It’s all very simple for me to sit in front of my computer and proclaim myself a data journalist, or a programmer-journalist for that matter. I’ve spent a lot of time discovering my love for creating data-driven applications. But for many CAR reporters, the role of Web developer has chosen them as the field has developed. Assistant Metro Editor Mark Schaver, formerly computer-assisted reporting director, of the Louisville Courier-Journal, has seen his role shift from investigative reporter to Web developer, in his role as a CAR specialist. At the same time, he’s been asked to take on more traditional Metro editing duties, a role he said he’s coming to enjoy more and more. It’s a very real story of what’s happening with data journalism, outside of the idyllic academic bubble I’ve spent so much of my time in. Because while it may not always be all about data, it is always all about journalism.
This profile of Schaver is a part of my continuing series I’m calling “Data Delvers,” where I pass on summaries, quotes and audio clips from conversations with journalists using technology to find, analyze and convey data-driven stories and/or projects to the modern audience.
Entering CAR for investigative work
Mark Schaver first discovered his love of investigative reporting as a graduate student at the University of North Carolina – Chapel Hill. He took a business reporting course with Phil Meyer. Soon after, Schaver worked as a reporter for the Louisville Courier, in the Paducah bureau, and later moving to Louisville. Throughout his reporting, he observed that databases were a way to enhance investigative reporting, and advance his career.
Technology wasn’t the primary reason he got into CAR — for him, it was all about the investigations. “I originally got into CAR because I was interested in investigative reporting, and that was an obvious way to make yourself stand out,” he said. “And I did have an interest in computers.”
Shifting nature of CAR
But in recent years, Schaver, who used to direct CAR at the Courier, said his role has changed significantly. “I’m filling in for the night editor who’s been on vacation and on furlough the last couple weeks, so I’ve been working every night, so I’m not doing much CAR stuff at all,” Schaver said.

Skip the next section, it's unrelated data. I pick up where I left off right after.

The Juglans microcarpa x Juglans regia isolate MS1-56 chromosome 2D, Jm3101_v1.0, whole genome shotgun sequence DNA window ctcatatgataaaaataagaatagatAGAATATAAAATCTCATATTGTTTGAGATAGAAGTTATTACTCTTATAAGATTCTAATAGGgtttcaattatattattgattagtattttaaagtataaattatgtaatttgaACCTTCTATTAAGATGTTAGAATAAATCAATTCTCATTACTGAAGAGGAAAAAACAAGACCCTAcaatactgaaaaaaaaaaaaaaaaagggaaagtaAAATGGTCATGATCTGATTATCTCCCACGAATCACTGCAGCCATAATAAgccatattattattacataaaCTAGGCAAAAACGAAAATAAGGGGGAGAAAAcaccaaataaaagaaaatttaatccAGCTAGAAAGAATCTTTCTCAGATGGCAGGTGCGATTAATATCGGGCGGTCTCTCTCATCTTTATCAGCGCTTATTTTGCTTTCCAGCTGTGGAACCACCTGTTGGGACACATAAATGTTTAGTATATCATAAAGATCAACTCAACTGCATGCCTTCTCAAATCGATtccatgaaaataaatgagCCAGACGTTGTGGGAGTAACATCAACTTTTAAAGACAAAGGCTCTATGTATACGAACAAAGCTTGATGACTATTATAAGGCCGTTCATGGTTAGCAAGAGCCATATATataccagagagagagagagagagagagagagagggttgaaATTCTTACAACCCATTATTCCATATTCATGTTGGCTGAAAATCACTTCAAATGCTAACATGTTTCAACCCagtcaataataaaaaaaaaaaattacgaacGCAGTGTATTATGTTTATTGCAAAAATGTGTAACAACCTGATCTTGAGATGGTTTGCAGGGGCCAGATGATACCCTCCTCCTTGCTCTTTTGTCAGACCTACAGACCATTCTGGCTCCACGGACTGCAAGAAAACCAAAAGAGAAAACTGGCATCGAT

It’s still a far cry from the investigative work he loves to do, because he’s being pulled in many different directions. He attributes some of that to a shifting of the CAR specialization. “It had totally evolved from a reporting, journalistic emphasis to a Web development, data munging for the Web kind of thing, ” said Schaver. “Parts of that I like, I’ve learned a lot about Web programming, but I don’t really want to be a Web developer.”
Data on the Web requires organizational support
He supports data-driven applications, but said your organization really needs to be behind it to do it well: “If your organization is committed to that sort of thing, I think it could be more interesting, but not necessarily when you’re a lone wolf trying to do a hundred different things, and you have no time to really develop things.”
He suggested that it might be easier if large newspaper chains arranged a central data team that could work on these projects for multiple papers, but that it becomes difficult when one reporter is the data expert trying to do CAR, frameworks, investigations, etc.
Using Caspio, a quick-hit data posting solution
Time is limited, and he said that’s part of what drives him to quick solutions to posting data. Caspio is one of the most common quick hit solutiiosn used in the journalism world. Schaver said he understands where others are coming from who believe we can do better (see Derek Willis’ posts here for some quick bullet points, or here for a longer explanation, to learn more about this viewpoint).
But for Schaver, he does what he has to do. “I don’t want to do it, I can do something better, but it’s like, I could turn it into an application if I had a couple days, but I don’t have a couple days. I got an hour, and I’m going to throw it into Caspio, and get it off my plate, because it’s just not worth more time than that, so Caspio fills that need.”
It’s not all about data
Schaver thinks data is an important component to journalism, but it isn’t all encompassing. “I’ve been thinking that most stories don’t have something that data will bring anything to in any reasonable time frame, data doesn’t even enter into the journalism,” he said.